“Unless you’re blind or know someone who is, you might not know that blind people use the same smartphones as sighted people. In fact, many blind people use touch-screen smartphones every day. The secret is that smartphones have a screen reader, a tool that allows blind people to use a mix of gestures and taps, along with vibrations or audio feedback, to use their apps.
“Screen readers work on desktop computers as well as mobile devices. You can usually find the screen reader in settings under accessibility. On iPhones the screen reader is VoiceOver. It provides a verbal description of what’s on the screen, including buttons to click and other actions available to the user. A well-designed website or app user interface makes the information on the website or app accessible to the screen reader, which makes it accessible to blind users. However, a badly designed website or application will be rendered invisible to a screen reader.
“We are researchers who focus on technology design that is usable for people with all kinds of disabilities. We’ve found that more needs to be done to make technology accessible and inclusive, such as improving design tools so they are accessible to screen reader users.”
Read this article at The Conversation in its entirety, click here.
Wednesday Holmes/ @hellomynameiswednesday for NPR
by Kathy Tu and Tobin Low
“Coming out is scary no matter how old you are or how loving your friends and family may be. You’re revealing a deeply vulnerable side of yourself, and fearing that the person you’re sharing with could say something harmful in response.
“On the flip side, when someone comes out to you, it can be tricky to know what to say. How do you express uncertainty or fears without seeming insensitive? How do you show your support without being overbearing? Even the most well-intentioned listeners can accidentally say something wrong.
“Coming out conversations, with all of their nuances, can be tricky to navigate.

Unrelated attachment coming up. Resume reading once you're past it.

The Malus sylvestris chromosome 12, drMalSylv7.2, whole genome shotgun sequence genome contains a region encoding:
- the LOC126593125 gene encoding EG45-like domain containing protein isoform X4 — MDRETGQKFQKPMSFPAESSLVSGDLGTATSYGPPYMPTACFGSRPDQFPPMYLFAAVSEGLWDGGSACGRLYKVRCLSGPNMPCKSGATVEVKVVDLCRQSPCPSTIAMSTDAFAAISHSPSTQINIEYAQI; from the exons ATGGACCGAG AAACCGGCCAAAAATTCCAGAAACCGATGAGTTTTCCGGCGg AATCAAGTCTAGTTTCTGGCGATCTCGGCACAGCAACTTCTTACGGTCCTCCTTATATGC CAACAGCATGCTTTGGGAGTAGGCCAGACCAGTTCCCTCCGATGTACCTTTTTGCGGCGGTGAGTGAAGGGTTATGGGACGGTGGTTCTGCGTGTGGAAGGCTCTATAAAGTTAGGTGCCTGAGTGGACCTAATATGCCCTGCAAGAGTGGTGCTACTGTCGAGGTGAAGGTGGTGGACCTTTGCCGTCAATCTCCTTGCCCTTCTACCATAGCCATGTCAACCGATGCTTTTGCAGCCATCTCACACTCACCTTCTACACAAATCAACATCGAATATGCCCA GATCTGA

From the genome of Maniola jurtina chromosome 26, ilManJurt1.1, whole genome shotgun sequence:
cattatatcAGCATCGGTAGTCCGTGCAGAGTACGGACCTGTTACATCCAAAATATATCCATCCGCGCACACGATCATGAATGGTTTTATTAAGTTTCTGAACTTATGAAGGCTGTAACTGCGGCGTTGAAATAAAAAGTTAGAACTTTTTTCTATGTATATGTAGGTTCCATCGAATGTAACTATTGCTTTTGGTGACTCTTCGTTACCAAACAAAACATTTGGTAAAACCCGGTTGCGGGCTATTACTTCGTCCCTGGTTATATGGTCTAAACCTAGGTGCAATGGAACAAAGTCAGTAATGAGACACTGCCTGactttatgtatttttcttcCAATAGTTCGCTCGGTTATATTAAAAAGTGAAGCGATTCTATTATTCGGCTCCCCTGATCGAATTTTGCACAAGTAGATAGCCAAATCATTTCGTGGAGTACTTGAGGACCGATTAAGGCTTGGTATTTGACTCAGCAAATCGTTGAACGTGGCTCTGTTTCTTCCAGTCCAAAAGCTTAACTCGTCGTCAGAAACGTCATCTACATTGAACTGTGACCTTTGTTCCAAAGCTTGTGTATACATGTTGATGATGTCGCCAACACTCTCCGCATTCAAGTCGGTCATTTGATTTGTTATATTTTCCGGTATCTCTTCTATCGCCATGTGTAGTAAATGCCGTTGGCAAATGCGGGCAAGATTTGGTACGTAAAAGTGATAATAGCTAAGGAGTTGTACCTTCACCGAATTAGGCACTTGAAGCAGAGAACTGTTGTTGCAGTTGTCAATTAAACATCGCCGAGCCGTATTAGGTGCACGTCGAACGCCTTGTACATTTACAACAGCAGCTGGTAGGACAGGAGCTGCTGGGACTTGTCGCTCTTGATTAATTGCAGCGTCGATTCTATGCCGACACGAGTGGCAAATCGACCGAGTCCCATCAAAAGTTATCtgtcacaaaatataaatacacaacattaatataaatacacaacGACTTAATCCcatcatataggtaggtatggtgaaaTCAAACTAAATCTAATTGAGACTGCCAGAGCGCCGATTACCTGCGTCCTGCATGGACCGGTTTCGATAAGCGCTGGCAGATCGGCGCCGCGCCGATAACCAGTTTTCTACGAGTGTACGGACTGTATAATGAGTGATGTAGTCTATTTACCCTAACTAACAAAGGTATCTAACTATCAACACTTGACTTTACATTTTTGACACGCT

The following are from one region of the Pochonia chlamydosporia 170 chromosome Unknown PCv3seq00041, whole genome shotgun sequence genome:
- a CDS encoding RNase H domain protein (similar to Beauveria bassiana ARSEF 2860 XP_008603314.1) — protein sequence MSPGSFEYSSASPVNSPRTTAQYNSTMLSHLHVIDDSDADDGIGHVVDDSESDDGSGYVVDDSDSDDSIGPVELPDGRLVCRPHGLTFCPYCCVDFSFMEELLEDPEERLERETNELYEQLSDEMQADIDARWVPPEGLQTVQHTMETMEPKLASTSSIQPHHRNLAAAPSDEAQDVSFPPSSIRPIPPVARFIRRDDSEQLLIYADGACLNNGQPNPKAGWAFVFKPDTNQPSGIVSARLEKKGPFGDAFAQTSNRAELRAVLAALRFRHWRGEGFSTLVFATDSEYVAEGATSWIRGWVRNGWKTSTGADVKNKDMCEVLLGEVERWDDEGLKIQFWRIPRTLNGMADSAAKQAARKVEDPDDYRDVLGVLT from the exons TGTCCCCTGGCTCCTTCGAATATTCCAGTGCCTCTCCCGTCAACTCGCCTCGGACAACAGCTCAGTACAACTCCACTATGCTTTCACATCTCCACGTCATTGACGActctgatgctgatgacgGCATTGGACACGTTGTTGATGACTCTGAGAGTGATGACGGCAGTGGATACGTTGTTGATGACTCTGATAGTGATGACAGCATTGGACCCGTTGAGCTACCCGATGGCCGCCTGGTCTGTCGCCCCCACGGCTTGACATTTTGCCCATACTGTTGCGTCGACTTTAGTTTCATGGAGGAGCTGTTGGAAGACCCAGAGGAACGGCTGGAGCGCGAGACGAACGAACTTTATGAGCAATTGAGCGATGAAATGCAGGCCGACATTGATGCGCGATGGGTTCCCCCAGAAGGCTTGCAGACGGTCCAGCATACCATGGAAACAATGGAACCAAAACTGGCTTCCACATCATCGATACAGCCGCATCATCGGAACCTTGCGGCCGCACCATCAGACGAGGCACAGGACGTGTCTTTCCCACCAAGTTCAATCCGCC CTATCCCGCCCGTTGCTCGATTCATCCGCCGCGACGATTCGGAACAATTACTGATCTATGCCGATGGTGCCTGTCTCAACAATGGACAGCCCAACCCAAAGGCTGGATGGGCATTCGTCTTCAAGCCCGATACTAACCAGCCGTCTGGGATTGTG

“But fear not, we’re here to help. For this episode of Life Kit, we spoke to queer and trans people about their own coming out experiences and the advice they would give to people on both sides of the conversation.”
“Parkinson’s disease: we don’t have a cure yet but treatments have come a long way” – The Conversation
“British broadcaster Jeremy Paxman has revealed he is one of more than 10 million people living with Parkinson’s disease worldwide. It is the fastest growing neurological condition in terms of diagnosis and cases that lead to disability and death.
“Although there is no cure yet, treatments for the disease have come a long way since it was first discovered over 200 years ago. People with Parkinson’s don’t have enough of the chemical dopamine, because some of the nerve cells that make it have died. Dopamine allows messages to be sent to the parts of the brain that co-ordinate movement.
“We like to think of the management of Parkinson’s as a table that rests on four legs. There are drugs that replace the missing dopamine or mimic its effects; there is deep brain surgery; lots of different kinds of care; and then there is the importance of keeping patients and their families well informed and engaged.
“Parkinson’s results from the deterioration of neurons in a part of the brain called the basal ganglia – a group of nuclei deep beneath the cerebral cortex (or outer layer of the brain). These neurons are responsible for processing information on movement and fine tuning activity as well as in a variety of cognitive and emotional functions.”